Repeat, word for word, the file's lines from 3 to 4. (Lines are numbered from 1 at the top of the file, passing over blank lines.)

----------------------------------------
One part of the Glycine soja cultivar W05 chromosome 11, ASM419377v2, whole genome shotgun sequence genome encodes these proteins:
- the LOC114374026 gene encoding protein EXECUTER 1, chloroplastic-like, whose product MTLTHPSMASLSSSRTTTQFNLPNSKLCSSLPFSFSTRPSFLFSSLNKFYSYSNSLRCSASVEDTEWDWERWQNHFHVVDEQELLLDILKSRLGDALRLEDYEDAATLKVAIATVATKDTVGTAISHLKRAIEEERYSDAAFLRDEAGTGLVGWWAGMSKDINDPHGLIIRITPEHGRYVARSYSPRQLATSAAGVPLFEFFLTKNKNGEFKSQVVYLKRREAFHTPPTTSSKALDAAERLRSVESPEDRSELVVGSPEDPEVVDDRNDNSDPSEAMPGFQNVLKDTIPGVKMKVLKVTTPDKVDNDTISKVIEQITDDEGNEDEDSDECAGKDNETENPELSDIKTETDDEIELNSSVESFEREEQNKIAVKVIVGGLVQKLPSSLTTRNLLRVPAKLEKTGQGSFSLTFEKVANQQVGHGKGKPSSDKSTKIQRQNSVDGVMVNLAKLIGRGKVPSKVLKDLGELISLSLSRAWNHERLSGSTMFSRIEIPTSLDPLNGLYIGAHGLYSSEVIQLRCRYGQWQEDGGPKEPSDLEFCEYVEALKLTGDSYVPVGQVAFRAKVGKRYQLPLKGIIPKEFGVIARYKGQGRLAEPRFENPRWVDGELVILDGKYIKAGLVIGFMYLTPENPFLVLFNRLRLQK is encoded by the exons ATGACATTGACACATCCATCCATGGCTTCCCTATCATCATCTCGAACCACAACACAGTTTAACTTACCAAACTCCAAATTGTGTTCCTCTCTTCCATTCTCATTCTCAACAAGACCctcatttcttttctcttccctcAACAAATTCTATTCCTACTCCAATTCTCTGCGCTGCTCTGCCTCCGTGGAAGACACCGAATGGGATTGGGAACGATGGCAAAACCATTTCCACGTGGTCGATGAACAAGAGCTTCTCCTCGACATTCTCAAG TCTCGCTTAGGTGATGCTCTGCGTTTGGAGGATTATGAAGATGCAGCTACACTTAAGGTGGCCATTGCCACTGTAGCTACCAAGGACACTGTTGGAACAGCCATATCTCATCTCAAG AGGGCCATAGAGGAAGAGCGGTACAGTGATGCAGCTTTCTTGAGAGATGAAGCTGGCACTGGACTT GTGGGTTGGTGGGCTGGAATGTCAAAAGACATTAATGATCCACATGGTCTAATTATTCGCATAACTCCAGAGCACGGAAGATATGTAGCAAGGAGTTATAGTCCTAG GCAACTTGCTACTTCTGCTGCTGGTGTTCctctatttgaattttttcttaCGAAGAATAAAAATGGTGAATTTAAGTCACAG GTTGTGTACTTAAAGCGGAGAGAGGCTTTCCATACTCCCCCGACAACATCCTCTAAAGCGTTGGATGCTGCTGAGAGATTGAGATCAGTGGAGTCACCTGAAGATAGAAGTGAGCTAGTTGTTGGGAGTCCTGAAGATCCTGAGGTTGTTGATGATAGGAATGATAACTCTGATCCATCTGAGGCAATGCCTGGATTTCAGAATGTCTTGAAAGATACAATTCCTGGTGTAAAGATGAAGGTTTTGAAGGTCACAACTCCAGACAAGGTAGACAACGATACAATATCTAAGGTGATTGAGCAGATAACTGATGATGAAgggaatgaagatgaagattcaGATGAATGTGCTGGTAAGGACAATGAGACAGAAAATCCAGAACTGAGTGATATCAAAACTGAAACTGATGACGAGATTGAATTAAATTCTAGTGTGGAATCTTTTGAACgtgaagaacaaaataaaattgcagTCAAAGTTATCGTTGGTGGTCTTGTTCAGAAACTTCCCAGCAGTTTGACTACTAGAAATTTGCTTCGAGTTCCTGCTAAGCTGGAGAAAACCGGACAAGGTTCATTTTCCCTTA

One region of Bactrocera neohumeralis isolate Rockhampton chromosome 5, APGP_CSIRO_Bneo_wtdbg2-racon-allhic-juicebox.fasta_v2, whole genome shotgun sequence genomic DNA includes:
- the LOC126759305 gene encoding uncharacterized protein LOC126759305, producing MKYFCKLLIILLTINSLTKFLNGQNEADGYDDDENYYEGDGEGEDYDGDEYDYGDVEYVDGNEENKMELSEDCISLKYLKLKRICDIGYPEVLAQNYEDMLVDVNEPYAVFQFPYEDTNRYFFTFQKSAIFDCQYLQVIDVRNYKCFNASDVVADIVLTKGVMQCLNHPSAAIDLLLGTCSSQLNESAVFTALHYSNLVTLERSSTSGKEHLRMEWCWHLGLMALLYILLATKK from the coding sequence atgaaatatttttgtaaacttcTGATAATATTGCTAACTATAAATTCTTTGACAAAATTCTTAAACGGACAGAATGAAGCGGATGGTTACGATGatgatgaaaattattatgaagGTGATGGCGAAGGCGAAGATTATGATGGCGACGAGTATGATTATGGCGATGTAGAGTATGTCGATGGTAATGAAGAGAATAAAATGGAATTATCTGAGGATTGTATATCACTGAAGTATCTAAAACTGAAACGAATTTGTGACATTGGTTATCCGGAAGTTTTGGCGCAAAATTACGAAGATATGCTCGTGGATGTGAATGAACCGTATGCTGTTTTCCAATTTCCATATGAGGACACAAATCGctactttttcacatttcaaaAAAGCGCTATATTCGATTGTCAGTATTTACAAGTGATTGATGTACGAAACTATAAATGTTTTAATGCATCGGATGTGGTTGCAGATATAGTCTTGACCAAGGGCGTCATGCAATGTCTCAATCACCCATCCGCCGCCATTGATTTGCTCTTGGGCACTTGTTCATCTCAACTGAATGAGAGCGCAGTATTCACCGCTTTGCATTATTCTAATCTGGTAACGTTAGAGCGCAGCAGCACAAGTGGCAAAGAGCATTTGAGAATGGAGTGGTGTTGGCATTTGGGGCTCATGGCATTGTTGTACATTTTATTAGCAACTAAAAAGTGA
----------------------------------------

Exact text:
One region of Bactrocera neohumeralis isolate Rockhampton chromosome 5, APGP_CSIRO_Bneo_wtdbg2-racon-allhic-juicebox.fasta_v2, whole genome shotgun sequence genomic DNA includes:
- the LOC126759305 gene encoding uncharacterized protein LOC126759305, producing MKYFCKLLIILLTINSLTKFLNGQNEADGYDDDENYYEGDGEGEDYDGDEYDYGDVEYVDGNEENKMELSEDCISLKYLKLKRICDIGYPEVLAQNYEDMLVDVNEPYAVFQFPYEDTNRYFFTFQKSAIFDCQYLQVIDVRNYKCFNASDVVADIVLTKGVMQCLNHPSAAIDLLLGTCSSQLNESAVFTALHYSNLVTLERSSTSGKEHLRMEWCWHLGLMALLYILLATKK from the coding sequence atgaaatatttttgtaaacttcTGATAATATTGCTAACTATAAATTCTTTGACAAAATTCTTAAACGGACAGAATGAAGCGGATGGTTACGATGatgatgaaaattattatgaagGTGATGGCGAAGGCGAAGATTATGATGGCGACGAGTATGATTATGGCGATGTAGAGTATGTCGATGGTAATGAAGAGAATAAAATGGAATTATCTGAGGATTGTATATCACTGAAGTATCTAAAACTGAAACGAATTTGTGACATTGGTTATCCGGAAGTTTTGGCGCAAAATTACGAAGATATGCTCGTGGATGTGAATGAACCGTATGCTGTTTTCCAATTTCCATATGAGGACACAAATCGctactttttcacatttcaaaAAAGCGCTATATTCGATTGTCAGTATTTACAAGTGATTGATGTACGAAACTATAAATGTTTTAATGCATCGGATGTGGTTGCAGATATAGTCTTGACCAAGGGCGTCATGCAATGTCTCAATCACCCATCCGCCGCCATTGATTTGCTCTTGGGCACTTGTTCATCTCAACTGAATGAGAGCGCAGTATTCACCGCTTTGCATTATTCTAATCTGGTAACGTTAGAGCGCAGCAGCACAAGTGGCAAAGAGCATTTGAGAATGGAGTGGTGTTGGCATTTGGGGCTCATGGCATTGTTGTACATTTTATTAGCAACTAAAAAGTGA